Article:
Those who don’t regularly follow the Latin categories in the Grammys may be marveling at the diversity to be found there. Those who do follow these nominations every year are marveling at the fact that, overwhelmingly, they’re going in two distinct directions. One is the hard-to-get-in club of former nominees; the other is the club of recordings very few people have ever heard, as if the Grammy nominations were a discovery playlist.
This is not a good thing.
Consider this: Every single nominee in the best Latin pop album category has been nominated before; not once, but multiple times. That’s remarkable. Likewise, three of the five nominees in the best urban, rock and alternative category have multiple previous nominations. And, aside from Residente (who as part of Calle 13 has won that category three times before), there isn’t a single other urban act vying for an award at a time when urban music is the soundtrack of the world.
To be clear, this is no knock on Residente. If anyone deserves to be nominated this year, it’s him, for an album that was as risky as it was dazzling.
But how can there be no other urban contenders in the category that includes urban music? Where is Ozuna’s Odisea, an excellent debut album that has spent 13 weeks at No. 1 on the Billboard Top Latin Albums chart? Or Nicky Jam’s trailblazing Fénix? Or Prince Royce’s eclectic Five with its bevvy of well-thought-out duets?
While we can all agree that the Grammys are here to celebrate the best recordings, as opposed to the most popular, summarily ignoring everything that is popular, unless the artist has previous nominations, makes no sense either. That’s especially true today, when “Despacito,” arguably the most successful record of the year, is up for for both record and song of the year in the main categories.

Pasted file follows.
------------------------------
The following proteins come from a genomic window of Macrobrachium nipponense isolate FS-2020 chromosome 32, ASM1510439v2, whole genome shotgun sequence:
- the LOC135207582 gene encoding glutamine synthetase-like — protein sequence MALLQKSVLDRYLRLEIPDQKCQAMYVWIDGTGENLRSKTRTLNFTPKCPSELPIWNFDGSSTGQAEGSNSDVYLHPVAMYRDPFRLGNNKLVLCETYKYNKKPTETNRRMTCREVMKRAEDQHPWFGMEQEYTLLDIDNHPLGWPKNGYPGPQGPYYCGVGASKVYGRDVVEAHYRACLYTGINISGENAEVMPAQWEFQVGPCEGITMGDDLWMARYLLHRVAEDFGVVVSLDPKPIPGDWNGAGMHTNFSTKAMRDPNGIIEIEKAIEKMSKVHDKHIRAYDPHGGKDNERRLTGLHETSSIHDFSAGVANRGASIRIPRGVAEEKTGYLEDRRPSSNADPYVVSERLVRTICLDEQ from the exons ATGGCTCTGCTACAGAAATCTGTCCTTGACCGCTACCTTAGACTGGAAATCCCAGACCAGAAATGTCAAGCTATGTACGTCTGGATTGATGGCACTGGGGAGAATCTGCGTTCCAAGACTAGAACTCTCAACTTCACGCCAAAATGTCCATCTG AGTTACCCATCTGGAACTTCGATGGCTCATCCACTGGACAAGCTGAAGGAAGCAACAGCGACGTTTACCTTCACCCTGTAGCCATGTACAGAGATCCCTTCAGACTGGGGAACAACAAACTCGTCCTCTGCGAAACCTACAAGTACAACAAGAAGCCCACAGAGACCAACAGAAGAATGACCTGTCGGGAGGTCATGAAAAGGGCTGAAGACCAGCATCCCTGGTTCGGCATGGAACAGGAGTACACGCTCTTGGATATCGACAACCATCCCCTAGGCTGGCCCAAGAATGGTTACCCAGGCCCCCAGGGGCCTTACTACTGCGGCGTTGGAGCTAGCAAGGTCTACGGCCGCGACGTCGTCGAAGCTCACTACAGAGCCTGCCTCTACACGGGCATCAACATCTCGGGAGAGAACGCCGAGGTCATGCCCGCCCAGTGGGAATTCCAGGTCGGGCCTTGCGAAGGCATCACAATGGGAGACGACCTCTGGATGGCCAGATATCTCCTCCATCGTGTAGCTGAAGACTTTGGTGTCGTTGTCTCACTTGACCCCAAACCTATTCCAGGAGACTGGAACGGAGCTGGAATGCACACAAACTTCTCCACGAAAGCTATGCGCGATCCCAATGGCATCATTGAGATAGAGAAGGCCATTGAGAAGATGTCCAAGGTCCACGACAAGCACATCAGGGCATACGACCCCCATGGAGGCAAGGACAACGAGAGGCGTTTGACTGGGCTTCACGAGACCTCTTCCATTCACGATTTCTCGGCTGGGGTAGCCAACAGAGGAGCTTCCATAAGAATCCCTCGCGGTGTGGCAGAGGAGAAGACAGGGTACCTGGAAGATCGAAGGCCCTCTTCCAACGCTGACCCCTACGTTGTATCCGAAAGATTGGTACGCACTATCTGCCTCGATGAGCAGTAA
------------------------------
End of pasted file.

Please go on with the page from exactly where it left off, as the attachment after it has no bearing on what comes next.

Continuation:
If we move to the regional Mexican and tropical categories, the questions endure. While the repetition factor is not in prominent display, the unknown factor is. Yes, all the recordings here may be excellent. But we have to wonder why it was necessary to dig so deep for them, going as far as to include a compilation album that never made it onto any Billboard chart in the Best Regional Mexican Music album category?
As for the best Tropical album category, the only nominee aside from Ruben Blades (who just won the Latin Grammy Album of the year) who made it to a Billboard chart is Silvestre Dangond, a superstar in his native Colombia who gets his first Grammy nod with a vallenato fusion album (Gente Valiente) that balances hits and quality, an ideal mix.
As the Latin Grammys have evolved, more and more eyes are turned to those awards, as they have the depth of categories to truly focus on specific genres as well as songs and videos, not just albums.
But the Grammys are still the Grammys. If anything, the very few Latin categories that exist should act as a kind of “Best of” everything that falls under Latin music. Instead, they’ve become so esoteric as to not represent the Latin marketplace, either here or abroad.